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Lung cancer data were examined to determine whether the mortality rates of young Australian women have continued to increase in line with the proportions of them who have smoked tobacco. Trends in annual age-specific lung cancer mortality were estimated for 1965-1998. Age-specific mortality rates and age-adjusted ratios of mortality rates were calculated for birth cohorts. Proportions of smokers in those cohorts were estimated from results of eight national surveys of smoking, and their mean ages of commencement and years of smoking were assessed from surveys of smokers in two states. Lung cancer mortality rates of 20-44-year-old Australian women peaked in 1986. Age-adjusted mortality rates are lower for women born in the 1950s and 1960s than for women born in the 1940s, despite higher proportions of smokers, younger age of commencement and longer duration of smoking by age 30 years in the more recent cohorts. Increased smoking has not resulted in higher lung cancer mortality for Australian women born in the 1950s and 1960s. Reductions in tar yields of Australian-made cigarettes, which would have affected primarily those born after the 1940s, may be responsible.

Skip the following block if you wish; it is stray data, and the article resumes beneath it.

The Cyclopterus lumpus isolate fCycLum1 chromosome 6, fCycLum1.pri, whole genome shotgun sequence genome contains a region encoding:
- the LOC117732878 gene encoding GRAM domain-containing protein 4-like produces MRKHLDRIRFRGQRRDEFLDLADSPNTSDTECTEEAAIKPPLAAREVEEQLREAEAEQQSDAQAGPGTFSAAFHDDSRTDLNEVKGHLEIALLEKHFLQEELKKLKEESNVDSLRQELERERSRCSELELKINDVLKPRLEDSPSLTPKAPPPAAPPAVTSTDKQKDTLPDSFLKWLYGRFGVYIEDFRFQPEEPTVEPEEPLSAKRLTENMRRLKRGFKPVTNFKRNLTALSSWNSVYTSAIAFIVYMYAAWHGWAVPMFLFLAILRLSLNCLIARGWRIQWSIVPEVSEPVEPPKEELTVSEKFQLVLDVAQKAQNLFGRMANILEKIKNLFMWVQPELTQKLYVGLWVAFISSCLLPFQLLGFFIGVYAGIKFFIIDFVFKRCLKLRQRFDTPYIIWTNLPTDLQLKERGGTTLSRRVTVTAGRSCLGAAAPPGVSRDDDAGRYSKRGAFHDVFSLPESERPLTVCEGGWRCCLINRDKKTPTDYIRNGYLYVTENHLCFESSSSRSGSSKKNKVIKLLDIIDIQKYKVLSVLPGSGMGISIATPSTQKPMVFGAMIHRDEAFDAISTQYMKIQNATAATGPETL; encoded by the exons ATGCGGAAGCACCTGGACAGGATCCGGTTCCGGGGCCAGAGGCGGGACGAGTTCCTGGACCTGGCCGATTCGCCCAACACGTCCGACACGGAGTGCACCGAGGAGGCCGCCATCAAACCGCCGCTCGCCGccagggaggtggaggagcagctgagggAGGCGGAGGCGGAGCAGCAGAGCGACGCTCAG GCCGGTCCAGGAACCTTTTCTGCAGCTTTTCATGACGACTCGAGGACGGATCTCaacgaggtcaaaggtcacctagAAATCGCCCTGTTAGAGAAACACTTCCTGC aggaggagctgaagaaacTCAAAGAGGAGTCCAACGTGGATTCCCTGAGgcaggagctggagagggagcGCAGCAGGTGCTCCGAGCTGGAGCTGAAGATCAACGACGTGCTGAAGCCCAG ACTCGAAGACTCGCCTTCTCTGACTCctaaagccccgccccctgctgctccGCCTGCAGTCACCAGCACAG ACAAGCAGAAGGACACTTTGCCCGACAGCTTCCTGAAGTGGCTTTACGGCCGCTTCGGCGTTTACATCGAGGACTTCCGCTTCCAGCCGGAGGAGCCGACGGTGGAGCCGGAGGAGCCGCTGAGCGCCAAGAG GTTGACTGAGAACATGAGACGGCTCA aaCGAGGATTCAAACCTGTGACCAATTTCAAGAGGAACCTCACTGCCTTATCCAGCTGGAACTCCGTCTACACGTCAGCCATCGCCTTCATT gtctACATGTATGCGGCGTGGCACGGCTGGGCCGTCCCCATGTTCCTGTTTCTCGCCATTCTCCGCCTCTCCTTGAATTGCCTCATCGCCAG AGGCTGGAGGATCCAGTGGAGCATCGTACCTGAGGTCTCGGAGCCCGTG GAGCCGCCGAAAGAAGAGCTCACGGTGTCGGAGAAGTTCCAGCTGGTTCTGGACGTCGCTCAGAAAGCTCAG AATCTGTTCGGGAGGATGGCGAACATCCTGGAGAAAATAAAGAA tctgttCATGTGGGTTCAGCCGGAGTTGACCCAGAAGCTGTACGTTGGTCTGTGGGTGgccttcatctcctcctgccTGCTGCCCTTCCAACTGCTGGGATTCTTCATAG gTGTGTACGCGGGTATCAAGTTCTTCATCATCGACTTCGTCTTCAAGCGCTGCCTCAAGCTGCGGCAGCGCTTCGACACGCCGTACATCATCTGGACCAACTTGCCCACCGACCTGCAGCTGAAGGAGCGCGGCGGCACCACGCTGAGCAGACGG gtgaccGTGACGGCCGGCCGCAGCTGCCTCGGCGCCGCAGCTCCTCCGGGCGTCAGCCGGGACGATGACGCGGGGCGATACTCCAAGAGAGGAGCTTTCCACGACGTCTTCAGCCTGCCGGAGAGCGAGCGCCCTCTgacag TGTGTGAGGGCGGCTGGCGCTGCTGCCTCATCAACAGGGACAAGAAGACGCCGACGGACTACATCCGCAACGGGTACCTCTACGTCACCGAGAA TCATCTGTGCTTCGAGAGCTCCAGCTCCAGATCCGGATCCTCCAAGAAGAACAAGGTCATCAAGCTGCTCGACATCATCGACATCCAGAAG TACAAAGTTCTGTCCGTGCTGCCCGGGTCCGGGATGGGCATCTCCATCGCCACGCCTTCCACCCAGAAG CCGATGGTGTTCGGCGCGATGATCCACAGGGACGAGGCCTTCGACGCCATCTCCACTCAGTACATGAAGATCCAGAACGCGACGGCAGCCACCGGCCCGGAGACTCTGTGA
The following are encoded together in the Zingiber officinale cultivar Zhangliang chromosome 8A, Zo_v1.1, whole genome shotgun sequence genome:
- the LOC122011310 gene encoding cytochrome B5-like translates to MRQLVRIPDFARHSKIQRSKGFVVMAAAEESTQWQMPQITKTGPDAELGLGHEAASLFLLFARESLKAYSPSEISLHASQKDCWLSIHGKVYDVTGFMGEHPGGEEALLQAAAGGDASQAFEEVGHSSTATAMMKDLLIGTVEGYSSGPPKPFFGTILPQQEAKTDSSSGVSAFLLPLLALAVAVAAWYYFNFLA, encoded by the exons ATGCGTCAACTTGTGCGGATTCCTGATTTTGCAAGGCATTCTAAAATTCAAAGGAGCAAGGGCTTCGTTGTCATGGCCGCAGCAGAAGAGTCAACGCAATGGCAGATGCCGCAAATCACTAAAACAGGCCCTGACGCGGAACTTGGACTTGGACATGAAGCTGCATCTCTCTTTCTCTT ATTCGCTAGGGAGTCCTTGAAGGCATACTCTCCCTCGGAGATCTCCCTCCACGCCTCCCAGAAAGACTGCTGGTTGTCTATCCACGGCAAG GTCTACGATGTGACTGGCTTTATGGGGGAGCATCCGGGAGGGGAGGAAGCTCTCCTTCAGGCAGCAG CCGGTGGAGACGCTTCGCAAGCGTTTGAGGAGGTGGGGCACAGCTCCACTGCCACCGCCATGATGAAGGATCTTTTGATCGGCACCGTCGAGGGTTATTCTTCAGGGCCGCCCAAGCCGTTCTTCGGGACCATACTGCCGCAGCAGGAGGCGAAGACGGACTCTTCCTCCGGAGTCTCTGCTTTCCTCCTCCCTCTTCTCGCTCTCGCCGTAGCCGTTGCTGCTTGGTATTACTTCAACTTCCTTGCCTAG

Original publication

DOI

10.1054/bjoc.2000.1558

Type

Journal article

Journal

Br J Cancer

Publication Date

02/02/2001

Volume

84

Pages

392 - 396

Keywords

Adult, Age Factors, Aged, Aged, 80 and over, Australia, Cohort Studies, Female, Humans, Incidence, Lung Neoplasms, Middle Aged, Smoking, Survival Rate, Tars, Time Factors